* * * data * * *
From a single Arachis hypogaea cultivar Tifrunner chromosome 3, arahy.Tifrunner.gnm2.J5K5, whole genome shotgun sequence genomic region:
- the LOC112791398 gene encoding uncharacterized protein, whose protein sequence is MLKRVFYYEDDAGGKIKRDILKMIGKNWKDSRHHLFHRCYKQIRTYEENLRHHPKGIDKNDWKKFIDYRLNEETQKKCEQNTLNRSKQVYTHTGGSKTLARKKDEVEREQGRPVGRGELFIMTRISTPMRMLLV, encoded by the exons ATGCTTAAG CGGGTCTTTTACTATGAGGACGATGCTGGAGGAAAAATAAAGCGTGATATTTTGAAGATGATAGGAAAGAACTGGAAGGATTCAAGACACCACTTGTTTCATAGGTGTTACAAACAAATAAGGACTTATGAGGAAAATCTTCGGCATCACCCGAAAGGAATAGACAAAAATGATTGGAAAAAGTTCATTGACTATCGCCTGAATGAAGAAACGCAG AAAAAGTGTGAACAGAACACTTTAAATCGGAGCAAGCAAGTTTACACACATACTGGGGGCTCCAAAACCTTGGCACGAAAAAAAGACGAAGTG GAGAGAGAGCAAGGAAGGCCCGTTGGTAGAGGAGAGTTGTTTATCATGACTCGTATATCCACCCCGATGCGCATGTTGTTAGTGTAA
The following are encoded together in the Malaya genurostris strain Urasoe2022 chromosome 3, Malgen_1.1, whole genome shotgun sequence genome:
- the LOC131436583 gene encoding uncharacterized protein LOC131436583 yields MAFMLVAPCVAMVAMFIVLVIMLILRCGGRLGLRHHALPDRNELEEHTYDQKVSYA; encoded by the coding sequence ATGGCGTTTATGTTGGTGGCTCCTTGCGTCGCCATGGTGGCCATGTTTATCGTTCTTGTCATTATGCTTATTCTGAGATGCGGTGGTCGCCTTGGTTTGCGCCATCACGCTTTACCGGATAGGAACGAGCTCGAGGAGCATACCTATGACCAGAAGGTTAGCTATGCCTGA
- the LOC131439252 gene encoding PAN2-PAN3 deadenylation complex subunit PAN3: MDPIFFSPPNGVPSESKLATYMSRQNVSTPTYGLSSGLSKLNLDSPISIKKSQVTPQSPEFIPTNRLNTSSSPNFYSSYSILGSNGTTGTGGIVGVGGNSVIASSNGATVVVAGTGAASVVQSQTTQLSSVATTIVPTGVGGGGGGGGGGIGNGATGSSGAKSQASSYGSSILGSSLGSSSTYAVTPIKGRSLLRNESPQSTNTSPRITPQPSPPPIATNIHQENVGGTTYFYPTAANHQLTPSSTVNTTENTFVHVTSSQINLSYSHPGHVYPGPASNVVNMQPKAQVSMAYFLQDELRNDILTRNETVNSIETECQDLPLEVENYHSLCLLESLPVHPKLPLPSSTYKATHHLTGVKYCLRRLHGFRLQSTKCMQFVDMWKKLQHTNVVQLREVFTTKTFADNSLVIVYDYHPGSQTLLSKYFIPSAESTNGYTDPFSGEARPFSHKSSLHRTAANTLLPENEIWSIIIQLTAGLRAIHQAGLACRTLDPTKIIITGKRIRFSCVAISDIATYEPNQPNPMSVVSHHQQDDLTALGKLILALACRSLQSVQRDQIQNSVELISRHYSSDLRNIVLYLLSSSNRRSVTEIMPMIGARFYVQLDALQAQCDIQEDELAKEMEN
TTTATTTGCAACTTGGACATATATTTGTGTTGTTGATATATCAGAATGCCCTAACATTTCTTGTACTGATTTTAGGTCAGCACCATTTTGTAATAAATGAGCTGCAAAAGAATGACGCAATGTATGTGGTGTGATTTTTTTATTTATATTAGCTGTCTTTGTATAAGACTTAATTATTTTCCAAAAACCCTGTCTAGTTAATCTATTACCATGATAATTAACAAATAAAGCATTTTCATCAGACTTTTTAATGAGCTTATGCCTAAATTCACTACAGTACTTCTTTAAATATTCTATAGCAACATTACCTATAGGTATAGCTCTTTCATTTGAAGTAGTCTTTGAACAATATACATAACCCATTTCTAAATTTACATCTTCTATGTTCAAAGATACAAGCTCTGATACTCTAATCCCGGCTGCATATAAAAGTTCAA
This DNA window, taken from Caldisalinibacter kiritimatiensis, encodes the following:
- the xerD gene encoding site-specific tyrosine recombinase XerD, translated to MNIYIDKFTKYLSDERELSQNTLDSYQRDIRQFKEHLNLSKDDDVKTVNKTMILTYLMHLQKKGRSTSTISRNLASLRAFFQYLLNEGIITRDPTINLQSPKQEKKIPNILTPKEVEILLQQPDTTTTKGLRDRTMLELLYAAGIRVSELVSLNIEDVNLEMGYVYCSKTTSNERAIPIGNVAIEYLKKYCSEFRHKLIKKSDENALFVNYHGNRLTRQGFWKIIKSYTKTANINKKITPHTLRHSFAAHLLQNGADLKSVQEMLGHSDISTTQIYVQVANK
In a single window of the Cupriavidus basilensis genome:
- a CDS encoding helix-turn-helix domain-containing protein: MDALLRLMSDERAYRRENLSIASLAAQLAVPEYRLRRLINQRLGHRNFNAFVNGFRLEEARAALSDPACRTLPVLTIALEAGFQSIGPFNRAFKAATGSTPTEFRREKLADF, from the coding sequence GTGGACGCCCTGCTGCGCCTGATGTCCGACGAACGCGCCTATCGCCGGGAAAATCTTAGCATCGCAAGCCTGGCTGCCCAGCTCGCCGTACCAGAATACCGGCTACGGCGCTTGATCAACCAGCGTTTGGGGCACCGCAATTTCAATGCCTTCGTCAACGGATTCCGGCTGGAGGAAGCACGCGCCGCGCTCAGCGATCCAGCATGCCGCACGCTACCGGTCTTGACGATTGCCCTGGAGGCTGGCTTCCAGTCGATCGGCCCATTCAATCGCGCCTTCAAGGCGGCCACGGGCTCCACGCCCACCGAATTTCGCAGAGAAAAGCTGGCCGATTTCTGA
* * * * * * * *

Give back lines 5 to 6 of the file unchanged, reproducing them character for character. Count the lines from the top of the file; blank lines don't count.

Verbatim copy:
- the LOC131439252 gene encoding PAN2-PAN3 deadenylation complex subunit PAN3: MDPIFFSPPNGVPSESKLATYMSRQNVSTPTYGLSSGLSKLNLDSPISIKKSQVTPQSPEFIPTNRLNTSSSPNFYSSYSILGSNGTTGTGGIVGVGGNSVIASSNGATVVVAGTGAASVVQSQTTQLSSVATTIVPTGVGGGGGGGGGGIGNGATGSSGAKSQASSYGSSILGSSLGSSSTYAVTPIKGRSLLRNESPQSTNTSPRITPQPSPPPIATNIHQENVGGTTYFYPTAANHQLTPSSTVNTTENTFVHVTSSQINLSYSHPGHVYPGPASNVVNMQPKAQVSMAYFLQDELRNDILTRNETVNSIETECQDLPLEVENYHSLCLLESLPVHPKLPLPSSTYKATHHLTGVKYCLRRLHGFRLQSTKCMQFVDMWKKLQHTNVVQLREVFTTKTFADNSLVIVYDYHPGSQTLLSKYFIPSAESTNGYTDPFSGEARPFSHKSSLHRTAANTLLPENEIWSIIIQLTAGLRAIHQAGLACRTLDPTKIIITGKRIRFSCVAISDIATYEPNQPNPMSVVSHHQQDDLTALGKLILALACRSLQSVQRDQIQNSVELISRHYSSDLRNIVLYLLSSSNRRSVTEIMPMIGARFYVQLDALQAQCDIQEDELAKEMEN
TTTATTTGCAACTTGGACATATATTTGTGTTGTTGATATATCAGAATGCCCTAACATTTCTTGTACTGATTTTAGGTCAGCACCATTTTGTAATAAATGAGCTGCAAAAGAATGACGCAATGTATGTGGTGTGATTTTTTTATTTATATTAGCTGTCTTTGTATAAGACTTAATTATTTTCCAAAAACCCTGTCTAGTTAATCTATTACCATGATAATTAACAAATAAAGCATTTTCATCAGACTTTTTAATGAGCTTATGCCTAAATTCACTACAGTACTTCTTTAAATATTCTATAGCAACATTACCTATAGGTATAGCTCTTTCATTTGAAGTAGTCTTTGAACAATATACATAACCCATTTCTAAATTTACATCTTCTATGTTCAAAGATACAAGCTCTGATACTCTAATCCCGGCTGCATATAAAAGTTCAA